The text opens : Anochi, anochi, hu m’nachemchem – “I, I, am He who comforts you all” – we hear into God’s soliloquy; or maybe it is a dialogue, because it immediately asks for a response: Mi at va’tiri mai’enosh yamut – “who are you, so frightened at the fact that people have to die? that each individual is made to fade like grass?”(51:12)
There is an ‘I’ - anochi - and it is so close to a ‘you’ – at – and between the I and the you there is the comfort, the possibility of comfort, m’nachemchem. So what stops us feeling the comfort, the comfort that bridges the gap between I and Thou? The text goes on to tell us. “You have forgotten Adonai osecha, the Ground of all Being who forms you” (51:13) – the verb is a participle, so better to render it “You have forgotten the One who is forming you now, at this moment” – you have forgotten this, that the Being of the Universe is in you, “noteh shamayim v’yosayd aretz” – “while at the same time is stretching out the skies and making firm the earth beneath your feet”. Suddenly we realise what an extraordinary piece of text this is! (Some might call it inspired).
Being unfolds itself moment by moment, within us and around us. This knowledge could comfort us. But we forget it. So is this why we come into community, back to the synagogue, on this first Shabbat in September? To be reminded? To be reminded that we are part of that great chain of Being, we are not cut off from each other, or from the natural world around us; nor are we cut off from that sense that our being alive here and now is a mystery, that we are part of something bigger than ourselves, that the divine is an aspect of our being.
“But you are terrified” – our text goes on - va’t’fached tamid kol ha’yom, “you are always terrified, all the time” – “because of rage and feeling oppressed and feeling life is out to get you”. (All translations are interpretations, but I am trying to translate the text’s imagery into something which allows the metaphors to be accessible to our experience yet remain true to the essence of the original).
When we get into these states of mind – feeling frightened, oppressed, persecuted – this is because, the text intuits, we have forgotten who we are, how fragile and dependent we are. We have forgotten to look up to the awesome nature of the stars at night, forgotten to pay attention to the planet we inhabit. Forgotten that we stand poised, precariously, midway between the largest aspects of creation, universes without end, and the smallest particles of being, subatomic particles. We look out and we look in and we wonder what it all means.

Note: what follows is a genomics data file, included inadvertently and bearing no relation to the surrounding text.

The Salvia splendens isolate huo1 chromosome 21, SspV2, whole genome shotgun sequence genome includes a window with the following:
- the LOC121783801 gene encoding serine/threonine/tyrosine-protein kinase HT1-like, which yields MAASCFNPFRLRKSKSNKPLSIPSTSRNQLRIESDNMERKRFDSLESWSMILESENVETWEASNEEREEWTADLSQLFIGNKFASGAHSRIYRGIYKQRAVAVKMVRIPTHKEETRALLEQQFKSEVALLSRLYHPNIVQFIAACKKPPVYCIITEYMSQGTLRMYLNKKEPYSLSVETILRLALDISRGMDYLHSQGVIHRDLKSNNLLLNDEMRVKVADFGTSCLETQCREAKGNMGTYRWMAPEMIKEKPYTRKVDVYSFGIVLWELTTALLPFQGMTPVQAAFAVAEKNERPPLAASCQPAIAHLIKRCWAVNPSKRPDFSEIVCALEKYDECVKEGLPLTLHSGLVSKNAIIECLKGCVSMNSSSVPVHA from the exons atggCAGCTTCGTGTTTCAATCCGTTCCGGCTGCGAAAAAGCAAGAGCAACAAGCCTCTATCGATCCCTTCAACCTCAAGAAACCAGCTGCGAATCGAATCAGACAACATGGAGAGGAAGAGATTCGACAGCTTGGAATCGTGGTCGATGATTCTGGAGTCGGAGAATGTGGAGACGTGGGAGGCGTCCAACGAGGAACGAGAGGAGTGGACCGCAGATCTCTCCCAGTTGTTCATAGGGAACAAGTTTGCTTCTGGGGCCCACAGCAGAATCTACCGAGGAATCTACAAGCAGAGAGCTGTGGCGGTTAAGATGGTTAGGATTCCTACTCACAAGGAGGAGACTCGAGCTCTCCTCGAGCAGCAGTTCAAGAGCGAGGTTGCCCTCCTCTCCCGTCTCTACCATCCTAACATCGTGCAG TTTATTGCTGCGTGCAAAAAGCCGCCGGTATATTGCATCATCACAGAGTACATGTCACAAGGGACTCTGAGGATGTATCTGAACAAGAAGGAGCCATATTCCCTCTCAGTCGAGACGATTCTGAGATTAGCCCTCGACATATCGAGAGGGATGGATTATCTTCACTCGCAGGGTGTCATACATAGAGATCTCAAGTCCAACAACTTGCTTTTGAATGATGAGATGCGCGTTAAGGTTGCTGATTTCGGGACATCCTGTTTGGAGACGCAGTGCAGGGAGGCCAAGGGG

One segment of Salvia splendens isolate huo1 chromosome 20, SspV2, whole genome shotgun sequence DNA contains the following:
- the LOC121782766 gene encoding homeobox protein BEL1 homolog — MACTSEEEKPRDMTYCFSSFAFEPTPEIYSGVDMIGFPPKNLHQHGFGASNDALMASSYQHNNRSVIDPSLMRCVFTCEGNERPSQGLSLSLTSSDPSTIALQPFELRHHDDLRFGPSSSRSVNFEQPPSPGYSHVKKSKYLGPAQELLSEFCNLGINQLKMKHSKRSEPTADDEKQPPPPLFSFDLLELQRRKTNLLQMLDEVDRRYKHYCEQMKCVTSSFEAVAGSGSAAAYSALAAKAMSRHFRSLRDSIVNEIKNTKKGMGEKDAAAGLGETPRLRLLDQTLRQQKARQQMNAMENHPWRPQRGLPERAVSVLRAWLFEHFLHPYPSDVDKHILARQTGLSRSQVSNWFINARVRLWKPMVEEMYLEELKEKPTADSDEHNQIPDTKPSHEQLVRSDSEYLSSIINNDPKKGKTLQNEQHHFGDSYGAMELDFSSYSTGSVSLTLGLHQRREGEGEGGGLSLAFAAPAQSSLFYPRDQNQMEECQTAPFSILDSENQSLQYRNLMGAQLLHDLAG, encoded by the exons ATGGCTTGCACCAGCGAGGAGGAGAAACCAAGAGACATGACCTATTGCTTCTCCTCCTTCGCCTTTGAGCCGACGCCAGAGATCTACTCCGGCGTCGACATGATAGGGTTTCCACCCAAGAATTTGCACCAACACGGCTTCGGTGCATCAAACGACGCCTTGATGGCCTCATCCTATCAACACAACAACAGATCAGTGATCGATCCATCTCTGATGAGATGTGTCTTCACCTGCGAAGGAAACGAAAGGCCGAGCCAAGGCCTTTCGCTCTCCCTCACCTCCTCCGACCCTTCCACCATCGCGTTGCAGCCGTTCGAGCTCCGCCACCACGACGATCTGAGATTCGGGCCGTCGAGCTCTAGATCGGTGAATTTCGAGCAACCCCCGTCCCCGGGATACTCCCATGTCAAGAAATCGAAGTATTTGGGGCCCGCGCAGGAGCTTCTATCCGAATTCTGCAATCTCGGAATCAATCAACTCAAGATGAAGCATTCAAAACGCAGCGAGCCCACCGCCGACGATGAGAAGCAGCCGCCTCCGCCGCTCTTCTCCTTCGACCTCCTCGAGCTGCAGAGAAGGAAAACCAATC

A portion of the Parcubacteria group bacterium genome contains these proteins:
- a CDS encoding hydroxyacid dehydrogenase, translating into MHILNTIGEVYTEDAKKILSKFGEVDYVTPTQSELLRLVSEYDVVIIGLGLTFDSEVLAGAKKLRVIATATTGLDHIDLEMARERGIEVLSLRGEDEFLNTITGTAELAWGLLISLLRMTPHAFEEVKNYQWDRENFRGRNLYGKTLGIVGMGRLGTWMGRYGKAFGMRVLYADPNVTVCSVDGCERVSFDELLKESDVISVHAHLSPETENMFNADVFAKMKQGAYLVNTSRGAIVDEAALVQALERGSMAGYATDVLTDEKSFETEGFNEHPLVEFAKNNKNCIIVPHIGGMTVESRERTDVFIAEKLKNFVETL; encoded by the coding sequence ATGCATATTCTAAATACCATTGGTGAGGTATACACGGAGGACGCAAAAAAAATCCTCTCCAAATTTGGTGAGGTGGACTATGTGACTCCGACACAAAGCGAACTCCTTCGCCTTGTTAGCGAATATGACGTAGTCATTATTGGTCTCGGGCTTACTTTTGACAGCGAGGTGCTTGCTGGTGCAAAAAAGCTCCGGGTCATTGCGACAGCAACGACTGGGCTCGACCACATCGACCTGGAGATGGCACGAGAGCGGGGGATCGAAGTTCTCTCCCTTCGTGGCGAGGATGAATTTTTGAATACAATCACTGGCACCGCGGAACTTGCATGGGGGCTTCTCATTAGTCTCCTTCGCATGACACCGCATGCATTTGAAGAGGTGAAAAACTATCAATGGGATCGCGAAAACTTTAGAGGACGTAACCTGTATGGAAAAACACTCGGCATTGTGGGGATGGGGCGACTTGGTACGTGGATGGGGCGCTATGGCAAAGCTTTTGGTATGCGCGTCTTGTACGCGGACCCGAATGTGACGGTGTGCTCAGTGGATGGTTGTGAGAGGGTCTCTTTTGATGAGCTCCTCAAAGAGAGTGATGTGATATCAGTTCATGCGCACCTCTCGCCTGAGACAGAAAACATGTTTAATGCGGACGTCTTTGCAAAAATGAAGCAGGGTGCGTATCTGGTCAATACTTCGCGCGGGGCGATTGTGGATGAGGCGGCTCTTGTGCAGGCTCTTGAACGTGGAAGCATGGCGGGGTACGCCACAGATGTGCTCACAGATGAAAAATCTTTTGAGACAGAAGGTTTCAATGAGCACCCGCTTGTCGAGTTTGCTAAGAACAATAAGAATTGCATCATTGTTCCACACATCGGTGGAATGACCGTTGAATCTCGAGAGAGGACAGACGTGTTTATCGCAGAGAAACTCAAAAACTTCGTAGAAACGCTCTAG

And as we wonder, and as we remember, we hear the words of comfort: Anochi, anochi, hu m’nachemchem – “I, I am the One who comforts you” – ‘when you acknowledge your mortality, when you stop avoiding what it means to be human - that you will one day die - when you can face this without fear, without falling to pieces, the gap between us will disappear’.
August is never the silly season in the annual Jewish cycle – in August we are always reading from a particular selection of prophetic readings: the ‘seven Haftarot of consolation’ that come after Tisha B’av, when the destruction of the Temple is remembered. Last Shabbat was the fourth one in the cycle.
Destruction, exile, pain and loss – Judaism recognises that these are part of the very fabric of being, collective and personal. They occur over and over again. But comfort is still possible, consolation, a soothing and healing of our woundedness: this is also part of the very fabric of being.
This is Jewish realism, a prophetic hopefulness grounded in the vision of an I speaking to a You, a soliloquy we listen into - and as we listen, soliloquy is transformed into dialogue.
[based on a sermon given at Finchley Reform Synagogue on September 3rd 2011]